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A More Settled, Happier Eve
on February 18, 2014
CONCEALED IN DEATH is the 38th novel in J.D. Robb's series following the cases of Eve Dallas, a lieutenant in New York in the near future. The novel begins for the first time from her husband Roarke's point of view. While in the process of beginning a tear down of the interior of an old building, two bodies wrapped in plastic are discovered. Soon twelve skeletons of young teenage girls are discovered. Eve and friends are soon engaged in discovering what happened to end these young lives. The investigation brings Eve into the world of street kids that touches some of her past, Roarke's and especially her friend Mavis's.
I enjoyed this book. For me the last few books have been uneven. Since NEW YORK TO DALLAS, there hasn't been a book that has really gripped me. This one doesn't rise to the levels of earlier books in the series. Since the resolution of Eve's past, much of the series angst and tension has dissipated. Eve feels more happy, more settled and more reconciled rob her past and her present.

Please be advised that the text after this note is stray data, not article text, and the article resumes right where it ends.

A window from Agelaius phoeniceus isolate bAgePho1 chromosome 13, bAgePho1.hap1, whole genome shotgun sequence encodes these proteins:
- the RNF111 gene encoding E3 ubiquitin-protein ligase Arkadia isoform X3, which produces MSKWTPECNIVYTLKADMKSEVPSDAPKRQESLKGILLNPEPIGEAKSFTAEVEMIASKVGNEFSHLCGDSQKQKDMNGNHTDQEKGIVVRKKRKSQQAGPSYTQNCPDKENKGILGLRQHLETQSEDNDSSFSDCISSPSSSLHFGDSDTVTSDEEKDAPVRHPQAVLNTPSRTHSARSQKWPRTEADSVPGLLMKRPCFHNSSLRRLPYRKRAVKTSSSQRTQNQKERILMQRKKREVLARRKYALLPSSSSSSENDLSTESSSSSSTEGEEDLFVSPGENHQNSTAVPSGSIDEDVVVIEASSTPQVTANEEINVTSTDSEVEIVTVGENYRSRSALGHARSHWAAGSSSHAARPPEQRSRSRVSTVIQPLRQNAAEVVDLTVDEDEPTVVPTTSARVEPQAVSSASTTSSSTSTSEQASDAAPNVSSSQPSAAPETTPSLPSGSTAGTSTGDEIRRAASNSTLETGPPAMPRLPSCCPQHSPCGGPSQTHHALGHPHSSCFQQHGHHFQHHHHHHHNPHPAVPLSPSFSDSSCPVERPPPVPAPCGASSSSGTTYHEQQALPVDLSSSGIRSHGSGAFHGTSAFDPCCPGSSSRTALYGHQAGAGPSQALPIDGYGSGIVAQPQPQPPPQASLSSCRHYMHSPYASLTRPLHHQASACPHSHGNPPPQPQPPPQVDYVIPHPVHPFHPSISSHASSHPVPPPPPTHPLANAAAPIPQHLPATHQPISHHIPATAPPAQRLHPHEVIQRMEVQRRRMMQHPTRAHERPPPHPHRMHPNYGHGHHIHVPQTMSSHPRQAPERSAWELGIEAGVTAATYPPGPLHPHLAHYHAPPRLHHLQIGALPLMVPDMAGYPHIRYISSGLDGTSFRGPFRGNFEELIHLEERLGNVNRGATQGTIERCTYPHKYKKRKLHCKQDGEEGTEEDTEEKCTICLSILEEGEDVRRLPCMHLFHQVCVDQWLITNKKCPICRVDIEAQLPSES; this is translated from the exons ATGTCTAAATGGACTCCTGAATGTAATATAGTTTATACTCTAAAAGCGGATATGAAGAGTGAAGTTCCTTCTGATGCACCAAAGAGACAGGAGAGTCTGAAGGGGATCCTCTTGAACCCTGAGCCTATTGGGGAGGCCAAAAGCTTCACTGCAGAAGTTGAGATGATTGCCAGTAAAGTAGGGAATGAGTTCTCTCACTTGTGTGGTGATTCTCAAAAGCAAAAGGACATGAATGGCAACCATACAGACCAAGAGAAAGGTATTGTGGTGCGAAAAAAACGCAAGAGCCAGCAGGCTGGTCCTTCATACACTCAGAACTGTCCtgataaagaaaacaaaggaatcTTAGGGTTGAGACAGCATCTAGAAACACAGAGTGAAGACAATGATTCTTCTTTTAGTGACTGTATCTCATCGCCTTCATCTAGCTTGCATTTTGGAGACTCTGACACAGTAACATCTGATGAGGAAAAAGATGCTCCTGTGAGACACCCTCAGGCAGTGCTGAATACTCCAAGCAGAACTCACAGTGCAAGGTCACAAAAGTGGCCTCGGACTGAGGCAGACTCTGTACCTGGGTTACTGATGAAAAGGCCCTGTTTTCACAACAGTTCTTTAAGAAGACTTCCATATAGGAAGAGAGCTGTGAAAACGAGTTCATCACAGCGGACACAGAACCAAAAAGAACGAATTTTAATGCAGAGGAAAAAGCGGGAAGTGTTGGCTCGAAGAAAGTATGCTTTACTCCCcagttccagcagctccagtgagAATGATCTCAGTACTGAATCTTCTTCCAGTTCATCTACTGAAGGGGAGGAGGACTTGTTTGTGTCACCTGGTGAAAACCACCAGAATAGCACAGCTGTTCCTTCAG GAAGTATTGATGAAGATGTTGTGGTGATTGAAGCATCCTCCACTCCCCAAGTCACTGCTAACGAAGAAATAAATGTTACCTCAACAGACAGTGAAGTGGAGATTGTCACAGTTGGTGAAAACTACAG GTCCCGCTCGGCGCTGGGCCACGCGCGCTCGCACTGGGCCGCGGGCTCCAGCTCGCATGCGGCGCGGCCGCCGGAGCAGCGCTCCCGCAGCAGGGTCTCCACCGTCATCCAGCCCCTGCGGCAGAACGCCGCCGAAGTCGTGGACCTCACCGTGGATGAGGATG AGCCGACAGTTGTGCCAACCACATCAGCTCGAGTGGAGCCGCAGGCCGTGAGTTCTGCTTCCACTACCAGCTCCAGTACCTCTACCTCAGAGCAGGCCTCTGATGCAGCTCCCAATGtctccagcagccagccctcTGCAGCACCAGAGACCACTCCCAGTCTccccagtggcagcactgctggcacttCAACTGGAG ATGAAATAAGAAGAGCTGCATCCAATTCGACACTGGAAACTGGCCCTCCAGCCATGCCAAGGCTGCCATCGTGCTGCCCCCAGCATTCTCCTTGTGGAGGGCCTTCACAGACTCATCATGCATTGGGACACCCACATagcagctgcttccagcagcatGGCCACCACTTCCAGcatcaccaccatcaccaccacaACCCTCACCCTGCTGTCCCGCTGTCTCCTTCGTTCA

The focus here is on the victims. As Robb does with most of the books in the In Death series, the theme of the crime is mirrored with our crew of regular characters. That works better here than in the last few books. Eve, Roarke and Mavis all recognize a kinship with the victims but the recognition is softer than some of the earlier books. Because the crimes are old, this has more of a cold case feel. The pave is slower, allowing for more contemplation about the connections and circumstances.
A longtime reader of the series will find plenty of references and continuity to revel in. We also have the chance to meet a new character, Dr. Garnet DeWinter, a forensic anthropologist, who seems destined to become a recurring character.
I would rate this book in the middle of the series. Not one of the best, but better than the last few.
I recommend it.